Experienced restraint or seclusion?

While they can be difficult to share, our stories are critical for influencing change. Our stories help others to realize that they are not alone and that they too can influence change.

About Restraint and Seclusion

Restraint and seclusion are crisis management strategies that are used in many schools across the nation and the world. Physical Restraint, is exactly what it sounds like, it is a personal restriction that immobilizes or reduces the ability of a student to move his or her torso, arms, legs or head freely. Seclusion is the involuntary confinement of a student alone in a room or area from which the student is physically prevented from leaving. These interventions are dangerous and have led to serious injuries and even death in students, teachers and staff.

According to federal guidance restraint and/or seclusion should never be used except in situations where a child’s behavior poses an imminent danger of serious physical harm to self or others, and restraint and seclusion should be avoided to the greatest extent possible without endangering the safety of students and staff. The important wording here is “serious physical harm”, these measures are not intended merely for unsafe situations, but rather to situations that could result in death or serious bodily injury. As such based on federal guidance restraint and seclusion should be exceedingly rare. However, it has been found that restraint and seclusion are occurring far more frequently in schools across the nation and are not always limited to situations that involve imminent serious physical harm. [Read More]


Seclusion Changed Me Forever

365 days ago, I laid awake most of the night worried about the reverberations of the day ahead. I pulled myself out of bed and awakened my 13 year old son Quentin who was peacefully sleeping between my husband and I. I turned on our local NPR station, WAMU. As I went about the mundanities of my morning, I listened for my own voice in the reporting. I felt terror of the exposure and what others would think of me once my son’s story was told. I didn’t realize at the time that experience would begin a journey of both awareness about my son’s autism, and also a level of self-awareness I’d never had.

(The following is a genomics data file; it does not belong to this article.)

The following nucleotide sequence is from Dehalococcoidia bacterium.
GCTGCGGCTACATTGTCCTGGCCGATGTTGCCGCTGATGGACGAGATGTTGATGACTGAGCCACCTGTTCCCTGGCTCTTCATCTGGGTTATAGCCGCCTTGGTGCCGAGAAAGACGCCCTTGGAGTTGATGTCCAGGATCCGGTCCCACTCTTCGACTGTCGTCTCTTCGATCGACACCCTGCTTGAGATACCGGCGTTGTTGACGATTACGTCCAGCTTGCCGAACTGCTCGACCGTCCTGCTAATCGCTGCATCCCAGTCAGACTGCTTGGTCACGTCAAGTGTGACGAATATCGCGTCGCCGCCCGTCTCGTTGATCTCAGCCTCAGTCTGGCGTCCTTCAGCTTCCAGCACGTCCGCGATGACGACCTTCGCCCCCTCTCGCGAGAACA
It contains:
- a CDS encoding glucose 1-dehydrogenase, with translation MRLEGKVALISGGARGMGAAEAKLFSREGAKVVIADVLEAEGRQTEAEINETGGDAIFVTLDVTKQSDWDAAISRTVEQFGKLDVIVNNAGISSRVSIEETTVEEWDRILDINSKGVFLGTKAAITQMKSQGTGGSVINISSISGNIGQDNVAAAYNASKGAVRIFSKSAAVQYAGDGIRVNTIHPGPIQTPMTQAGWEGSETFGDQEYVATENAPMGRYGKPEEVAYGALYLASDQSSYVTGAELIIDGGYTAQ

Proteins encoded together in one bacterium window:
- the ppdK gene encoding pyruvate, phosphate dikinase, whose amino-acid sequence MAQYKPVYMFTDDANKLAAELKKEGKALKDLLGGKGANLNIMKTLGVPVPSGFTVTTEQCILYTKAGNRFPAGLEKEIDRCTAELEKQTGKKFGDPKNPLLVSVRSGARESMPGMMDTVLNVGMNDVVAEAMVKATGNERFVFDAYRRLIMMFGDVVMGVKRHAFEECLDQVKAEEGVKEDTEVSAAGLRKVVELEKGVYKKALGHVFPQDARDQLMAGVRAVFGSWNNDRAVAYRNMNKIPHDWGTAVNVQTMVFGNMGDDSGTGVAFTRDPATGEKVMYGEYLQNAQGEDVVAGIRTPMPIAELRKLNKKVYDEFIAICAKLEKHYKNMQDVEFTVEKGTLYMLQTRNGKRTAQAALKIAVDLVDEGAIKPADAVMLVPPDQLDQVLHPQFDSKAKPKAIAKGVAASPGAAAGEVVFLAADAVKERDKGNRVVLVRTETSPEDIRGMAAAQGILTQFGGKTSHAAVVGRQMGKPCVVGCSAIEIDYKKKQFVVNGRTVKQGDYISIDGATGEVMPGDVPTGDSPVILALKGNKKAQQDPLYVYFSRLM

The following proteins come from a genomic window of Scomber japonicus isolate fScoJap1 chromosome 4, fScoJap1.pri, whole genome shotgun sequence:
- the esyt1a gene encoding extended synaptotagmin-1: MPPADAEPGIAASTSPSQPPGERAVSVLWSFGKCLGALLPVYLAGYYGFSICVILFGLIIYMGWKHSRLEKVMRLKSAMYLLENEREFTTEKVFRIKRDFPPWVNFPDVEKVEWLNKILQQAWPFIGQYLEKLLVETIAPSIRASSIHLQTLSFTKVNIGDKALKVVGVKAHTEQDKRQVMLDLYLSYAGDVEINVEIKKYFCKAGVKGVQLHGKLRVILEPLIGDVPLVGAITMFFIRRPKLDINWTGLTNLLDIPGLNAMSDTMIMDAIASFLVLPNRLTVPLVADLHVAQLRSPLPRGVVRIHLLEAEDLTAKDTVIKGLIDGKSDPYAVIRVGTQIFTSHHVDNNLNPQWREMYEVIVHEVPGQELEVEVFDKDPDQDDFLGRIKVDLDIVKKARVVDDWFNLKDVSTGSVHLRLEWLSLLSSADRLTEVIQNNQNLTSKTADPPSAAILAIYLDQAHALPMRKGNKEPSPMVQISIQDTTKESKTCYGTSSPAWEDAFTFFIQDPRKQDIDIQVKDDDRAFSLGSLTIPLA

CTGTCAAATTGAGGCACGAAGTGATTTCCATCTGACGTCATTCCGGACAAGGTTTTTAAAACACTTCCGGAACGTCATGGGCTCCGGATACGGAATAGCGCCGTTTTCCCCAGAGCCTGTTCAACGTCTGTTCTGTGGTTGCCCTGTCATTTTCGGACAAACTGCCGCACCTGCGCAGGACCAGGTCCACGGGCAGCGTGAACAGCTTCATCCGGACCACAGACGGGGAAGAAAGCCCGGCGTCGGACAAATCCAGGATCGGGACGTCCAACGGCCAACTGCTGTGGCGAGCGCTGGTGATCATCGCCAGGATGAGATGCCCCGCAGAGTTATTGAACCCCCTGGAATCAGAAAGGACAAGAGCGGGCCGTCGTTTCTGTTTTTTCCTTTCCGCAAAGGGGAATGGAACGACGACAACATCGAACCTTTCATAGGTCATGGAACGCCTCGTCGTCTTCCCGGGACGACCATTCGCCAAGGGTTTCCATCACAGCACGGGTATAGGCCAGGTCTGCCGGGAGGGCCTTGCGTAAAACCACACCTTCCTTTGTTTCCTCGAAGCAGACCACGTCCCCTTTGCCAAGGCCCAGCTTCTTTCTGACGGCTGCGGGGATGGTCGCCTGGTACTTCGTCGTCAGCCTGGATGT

Making Positive Change Through Negative Experiences

The Story of Sam Maloney Today’s guest author is Debra Pierce Bellare.  Debra has a background in education with a focus on alternative learning. Over the last ten years, she has been advocating to stop the harmful practice of restraint and seclusion used in the public and private school systems in New York State. Her son Sam, … Continue reading Making Positive Change Through Negative Experiences

An open letter to Senator Amy Sinclair

What follows is an open letter we sent to Iowa State Senator Amy Sinclair regarding her proposed legislation Senate Study Bill 3080. The bill encourages the segregation of behaviorally challenging children with special needs. The bill would make it easier for teachers to use restraint and seclusion and grants immunity to school staff that injure children. We also sent a copy of this letter to Senator Chuck Grassley and Senator Joni Ernst.

Introducing Alexa Zagorites

Join me in welcoming Alexa Zagorites to the Alliance Against Seclusion and Restraint team. Alexa’s daughter Gigi has faced seclusion & restraint within a classroom setting since 2008. Since her daughter was diagnosed with a chromosome disorder when she was two years old it has been my Alexa’s life mission to not only protect Gigi but any other person who’s different by societal standards.

Compassion and positive relationships – not restraint

I am a special education teacher of 15 years and have seen and experienced many challenging behaviors in children with disabilities. For many years, my job was working with severely disabled students. In the past year, I have been working with children with lower support needs. These are academically capable students some of whom might be considered twice-exceptional. Many of my co-workers contend that these children should “know better” when it comes to challenging behavior. I am required to be trained to restrain and write behavior intervention plans.


Sample Letters

Research


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